Simple Lessons from my Sweet Puppy, Piper

Since returning from my time in Burkina to graduating from university, I’ve been meaning to start a blog. In Burkina, I really enjoyed the space it gave me to share my journey and connect with others, but I didn’t know where to start.

First, it was hard to narrow down what I specifically wanted the blog to be about. “Life,” I said. But what about life? What did it mean to write about life? To me, this meant a blog about simplicity, love, growth, wholeness, and more. It meant sharing my journey. It meant sharing what it meant to be me.

Once I (sort of) figured out what this blog would be, I still didn’t know where to start. What should my first post be about? My perfectionist tendencies never seemed to find the write time or idea.

Recently, my family suffered a loss. Almost 13 years to the day, our sweet puppy, Piper, left us. This week has been one of the hardest in my life, from coming home to sit with her during her last day, to saying goodbye, to living a life without her in it. Again, this didn’t seem to be the best time to start my blog. But then I thought, if this blog is about simply being ki, then maybe anytime is the right time. If it means living your truth and sharing where I am right now, this is the only time. If I am simply being ki, then this is the place I am at right now, somewhere between happy and sad, somewhere between feeling unbearable loss and feeling incredibly grateful for the love that we shared and the love that I still have in my life, all around me.

IMG_0022.JPGI never knew how much it would hurt to lose her – my puppy, my best friend, my sister. She was my rock, always there for me. When I was younger, she was my listener, my comforter. She was the one I turned to when I felt sad or out of sorts. She made everything better. She was crazy and weird, just like us and she would make me laugh right up until the end.

Since our last goodbye, she has been on my mind from the moment I wake up until the moment I sleep. As I go about my day, I see her in this layer above the present, a memory layer that is set above the current one. I see her in all the places she used to be, memories of her constantly playing across this layer. I see her walking beside me, looking for treats, asking for rubs, sniffing the ground. Some of these scenes makes me smile, they make me feel like she’s still here in a way. I can pretend. But there’s also the moments that break my heart all over again, when I look out into the now empty backyard and see the memory layer of us sitting on the porch together her last night or the memory layer of holding her in my arms, saying goodbye. It feels like someone has stuck a knife into my heart and just keeps twisting it. This is the pain of losing someone you love. I love her and I miss her more than any words can describe. But I would not trade the thirteen incredible years I had with her to not feel this sadness now.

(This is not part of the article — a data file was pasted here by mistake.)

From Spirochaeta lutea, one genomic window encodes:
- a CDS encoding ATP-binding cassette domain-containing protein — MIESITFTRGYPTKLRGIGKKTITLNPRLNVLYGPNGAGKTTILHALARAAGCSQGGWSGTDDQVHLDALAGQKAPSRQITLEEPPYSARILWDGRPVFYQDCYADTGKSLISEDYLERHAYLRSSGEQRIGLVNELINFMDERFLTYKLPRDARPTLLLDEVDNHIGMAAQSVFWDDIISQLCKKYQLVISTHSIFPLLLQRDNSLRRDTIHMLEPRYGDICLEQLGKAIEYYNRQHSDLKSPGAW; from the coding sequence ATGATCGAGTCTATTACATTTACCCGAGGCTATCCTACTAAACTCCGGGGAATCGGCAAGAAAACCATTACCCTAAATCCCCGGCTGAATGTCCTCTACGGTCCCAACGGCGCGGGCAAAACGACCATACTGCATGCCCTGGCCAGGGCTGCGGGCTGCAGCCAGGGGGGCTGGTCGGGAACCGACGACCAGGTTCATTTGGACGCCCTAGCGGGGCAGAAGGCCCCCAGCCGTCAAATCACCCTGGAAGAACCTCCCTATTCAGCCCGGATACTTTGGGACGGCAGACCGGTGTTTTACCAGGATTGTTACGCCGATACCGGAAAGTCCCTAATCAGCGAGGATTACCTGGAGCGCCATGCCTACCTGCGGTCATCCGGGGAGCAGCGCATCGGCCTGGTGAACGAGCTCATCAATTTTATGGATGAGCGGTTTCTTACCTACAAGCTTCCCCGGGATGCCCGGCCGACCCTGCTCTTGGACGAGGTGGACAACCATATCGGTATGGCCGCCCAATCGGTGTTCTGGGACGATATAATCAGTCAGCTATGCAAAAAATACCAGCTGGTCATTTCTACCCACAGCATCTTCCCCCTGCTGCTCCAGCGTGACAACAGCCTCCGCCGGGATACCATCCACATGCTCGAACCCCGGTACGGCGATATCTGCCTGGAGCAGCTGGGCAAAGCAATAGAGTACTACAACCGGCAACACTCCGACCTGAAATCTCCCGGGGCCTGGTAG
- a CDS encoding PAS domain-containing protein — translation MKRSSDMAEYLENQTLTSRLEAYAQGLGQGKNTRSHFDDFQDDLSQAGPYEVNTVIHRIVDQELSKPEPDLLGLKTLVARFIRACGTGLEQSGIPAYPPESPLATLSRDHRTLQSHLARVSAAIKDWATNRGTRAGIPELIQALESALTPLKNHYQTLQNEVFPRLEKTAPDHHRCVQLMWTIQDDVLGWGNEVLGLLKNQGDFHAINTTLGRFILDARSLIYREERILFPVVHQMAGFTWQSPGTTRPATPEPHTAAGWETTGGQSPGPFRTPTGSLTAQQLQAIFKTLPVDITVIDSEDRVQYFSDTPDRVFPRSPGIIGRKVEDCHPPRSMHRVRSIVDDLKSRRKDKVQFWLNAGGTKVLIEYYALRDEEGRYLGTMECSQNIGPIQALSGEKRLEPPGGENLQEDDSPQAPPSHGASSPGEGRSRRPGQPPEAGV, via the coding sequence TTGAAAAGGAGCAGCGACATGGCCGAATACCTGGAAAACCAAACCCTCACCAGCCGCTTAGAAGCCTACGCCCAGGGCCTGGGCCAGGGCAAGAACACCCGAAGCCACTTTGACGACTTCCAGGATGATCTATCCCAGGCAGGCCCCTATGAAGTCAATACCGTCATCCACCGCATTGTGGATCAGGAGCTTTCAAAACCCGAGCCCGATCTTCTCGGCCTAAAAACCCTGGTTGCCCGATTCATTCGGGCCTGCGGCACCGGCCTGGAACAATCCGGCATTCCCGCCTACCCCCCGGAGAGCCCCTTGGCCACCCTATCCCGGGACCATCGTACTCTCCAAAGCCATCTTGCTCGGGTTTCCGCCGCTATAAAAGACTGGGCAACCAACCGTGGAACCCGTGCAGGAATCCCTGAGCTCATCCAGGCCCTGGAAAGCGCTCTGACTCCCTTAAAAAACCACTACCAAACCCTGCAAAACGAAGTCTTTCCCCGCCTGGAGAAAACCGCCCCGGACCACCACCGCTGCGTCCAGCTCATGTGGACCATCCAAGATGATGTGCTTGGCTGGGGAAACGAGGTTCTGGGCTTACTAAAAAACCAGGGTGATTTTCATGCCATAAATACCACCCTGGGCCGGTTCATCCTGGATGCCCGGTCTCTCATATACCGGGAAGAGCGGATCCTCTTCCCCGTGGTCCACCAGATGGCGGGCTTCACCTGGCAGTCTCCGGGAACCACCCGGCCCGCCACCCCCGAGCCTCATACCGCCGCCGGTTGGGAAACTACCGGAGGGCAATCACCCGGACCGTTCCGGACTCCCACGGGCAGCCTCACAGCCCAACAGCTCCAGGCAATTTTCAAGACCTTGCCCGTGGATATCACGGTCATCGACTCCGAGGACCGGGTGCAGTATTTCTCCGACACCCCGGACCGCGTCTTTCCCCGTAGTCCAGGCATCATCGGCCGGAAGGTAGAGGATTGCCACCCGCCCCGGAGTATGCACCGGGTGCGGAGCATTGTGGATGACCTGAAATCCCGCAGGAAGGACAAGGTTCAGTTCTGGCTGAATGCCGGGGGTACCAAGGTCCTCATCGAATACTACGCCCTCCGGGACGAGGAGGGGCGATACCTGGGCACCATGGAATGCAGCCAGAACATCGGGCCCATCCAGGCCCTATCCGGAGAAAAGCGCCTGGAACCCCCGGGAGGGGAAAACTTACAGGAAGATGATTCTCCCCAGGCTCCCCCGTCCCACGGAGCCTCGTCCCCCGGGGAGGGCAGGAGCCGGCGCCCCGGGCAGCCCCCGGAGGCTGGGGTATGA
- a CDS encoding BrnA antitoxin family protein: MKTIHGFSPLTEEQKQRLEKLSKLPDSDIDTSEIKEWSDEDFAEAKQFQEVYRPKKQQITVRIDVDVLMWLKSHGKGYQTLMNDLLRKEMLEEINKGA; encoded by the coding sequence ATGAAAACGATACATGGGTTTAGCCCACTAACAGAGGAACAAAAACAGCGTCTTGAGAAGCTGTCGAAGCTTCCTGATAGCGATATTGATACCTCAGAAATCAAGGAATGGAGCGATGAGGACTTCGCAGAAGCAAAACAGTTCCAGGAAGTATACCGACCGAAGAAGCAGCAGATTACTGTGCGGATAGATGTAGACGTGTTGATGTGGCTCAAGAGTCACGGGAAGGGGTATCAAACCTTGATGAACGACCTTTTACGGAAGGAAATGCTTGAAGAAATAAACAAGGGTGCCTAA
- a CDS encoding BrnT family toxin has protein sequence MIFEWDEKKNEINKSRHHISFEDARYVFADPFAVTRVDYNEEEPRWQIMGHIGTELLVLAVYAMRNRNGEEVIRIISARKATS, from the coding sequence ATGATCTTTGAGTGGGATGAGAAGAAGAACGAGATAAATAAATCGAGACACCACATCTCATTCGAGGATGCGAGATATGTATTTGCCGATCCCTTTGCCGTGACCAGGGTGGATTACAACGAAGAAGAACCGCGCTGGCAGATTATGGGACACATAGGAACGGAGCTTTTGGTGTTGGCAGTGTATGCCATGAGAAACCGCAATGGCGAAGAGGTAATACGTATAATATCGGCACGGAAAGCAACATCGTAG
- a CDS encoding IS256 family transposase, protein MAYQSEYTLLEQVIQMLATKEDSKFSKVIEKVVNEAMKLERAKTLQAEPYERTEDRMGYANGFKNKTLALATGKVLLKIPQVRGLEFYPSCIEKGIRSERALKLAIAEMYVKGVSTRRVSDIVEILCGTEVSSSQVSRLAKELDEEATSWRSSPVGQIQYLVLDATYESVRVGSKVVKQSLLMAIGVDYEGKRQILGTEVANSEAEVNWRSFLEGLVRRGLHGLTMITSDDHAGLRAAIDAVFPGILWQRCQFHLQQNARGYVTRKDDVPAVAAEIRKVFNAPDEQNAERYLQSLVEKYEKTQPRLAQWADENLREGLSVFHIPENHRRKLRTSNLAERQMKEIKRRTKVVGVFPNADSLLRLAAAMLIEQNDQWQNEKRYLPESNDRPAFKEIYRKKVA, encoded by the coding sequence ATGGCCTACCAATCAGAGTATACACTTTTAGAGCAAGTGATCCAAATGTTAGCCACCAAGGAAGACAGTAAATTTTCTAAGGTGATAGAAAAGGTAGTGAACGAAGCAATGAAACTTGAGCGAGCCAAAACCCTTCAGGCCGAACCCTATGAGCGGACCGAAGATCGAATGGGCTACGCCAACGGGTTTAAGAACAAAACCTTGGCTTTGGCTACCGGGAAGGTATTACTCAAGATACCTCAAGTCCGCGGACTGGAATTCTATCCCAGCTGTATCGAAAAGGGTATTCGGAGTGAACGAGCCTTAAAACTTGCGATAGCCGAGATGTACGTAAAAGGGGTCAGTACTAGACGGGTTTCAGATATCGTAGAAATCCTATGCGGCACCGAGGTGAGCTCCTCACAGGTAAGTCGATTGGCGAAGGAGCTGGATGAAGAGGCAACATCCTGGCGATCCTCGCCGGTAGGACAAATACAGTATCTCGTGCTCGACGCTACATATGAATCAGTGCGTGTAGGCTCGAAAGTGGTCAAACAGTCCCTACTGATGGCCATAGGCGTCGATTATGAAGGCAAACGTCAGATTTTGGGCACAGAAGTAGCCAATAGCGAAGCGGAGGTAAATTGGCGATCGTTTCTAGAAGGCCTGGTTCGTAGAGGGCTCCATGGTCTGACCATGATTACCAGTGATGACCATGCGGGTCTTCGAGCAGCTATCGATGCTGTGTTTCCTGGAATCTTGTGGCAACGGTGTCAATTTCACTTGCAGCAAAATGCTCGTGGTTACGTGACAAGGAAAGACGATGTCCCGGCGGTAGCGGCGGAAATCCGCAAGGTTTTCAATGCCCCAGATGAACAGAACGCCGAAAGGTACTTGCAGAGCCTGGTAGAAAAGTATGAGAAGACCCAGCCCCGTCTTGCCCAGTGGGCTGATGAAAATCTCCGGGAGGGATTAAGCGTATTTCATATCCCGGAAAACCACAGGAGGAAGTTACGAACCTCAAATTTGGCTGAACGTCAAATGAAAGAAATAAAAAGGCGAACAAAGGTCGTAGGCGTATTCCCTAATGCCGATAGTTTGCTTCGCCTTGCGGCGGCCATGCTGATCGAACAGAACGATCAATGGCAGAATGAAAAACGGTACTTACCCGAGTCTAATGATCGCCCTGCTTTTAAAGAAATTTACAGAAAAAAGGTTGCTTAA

I have learnt that chasing happiness is futile. Everyone seems to be in pursuit of ‘happiness’, but to be happy is a state of mind, it is an emotion, no more permanent than any other. It ebbs and flows alongside sadness. Right now I am living with a sadness; happiness shows up here and there, reminding me of all the good things I have, but I am sad. And that is okay. We do not have to always be happy, and it is okay to let ourselves be sad. It is okay to feel the weight of loss, to let it be, knowing that it too will pass. Happiness and sadness go hand in hand – we cannot have one without the other. Piper taught me that.

Reflecting on my years with her, I realize too that she has taught me a lot about living simply and being present in the moment.

She taught me how to be present, stopping to sniff every single inch of grass on our walks or to dive into a fresh pile of snow. It was the little things in life that mattered most, she showed me.

She taught me to be patient with others, reminding me that sometimes we just have to be there for people wherever they are. I learnt to walk at her pace because the walk was for her, not me. I learnt to help her when she was stuck on the floors, because even though it seemed simple to me, it was hard for her.

She taught me that it was okay to be weird and particular about certain things. The rug had to be in the exact right spot – one inch off and she could not cross. The water was better with a little bit of dirt in it.

She taught me that we didn’t really need a whole lot of options. As a puppy, we tried to buy her different toys, but all she cared about having were rawhide bones and denta sticks. She was even happy with the burnt pieces of food no one else wanted.

She taught me that I didn’t need to conform to society’s expectations of how I should live my life. Being a labrador retriever didn’t mean she had to play fetch. She learned how to throw, and taught my mom to fetch instead.

She taught me that spending time with others was what mattered most. She was always eager to see us and get rubs. She loved being near us, but not too close that she felt crowded.

She taught me to love unconditionally. She trusted me and let me bug her in a way that she wouldn’t let anyone else. She loved me, she was there for me, and in return I loved her wholeheartedly. I let her into my heart with no reservations, no fears, no conditions.


This is where she now lives: in my heart, in my memory layer, where I will continue to love her forever. I will always think of her as I eat my last bite of toast, or watch the snow fall, or use a kleenex.

I love you sweet Piper. Thank you for loving me and teaching me so much about what matters most in life.


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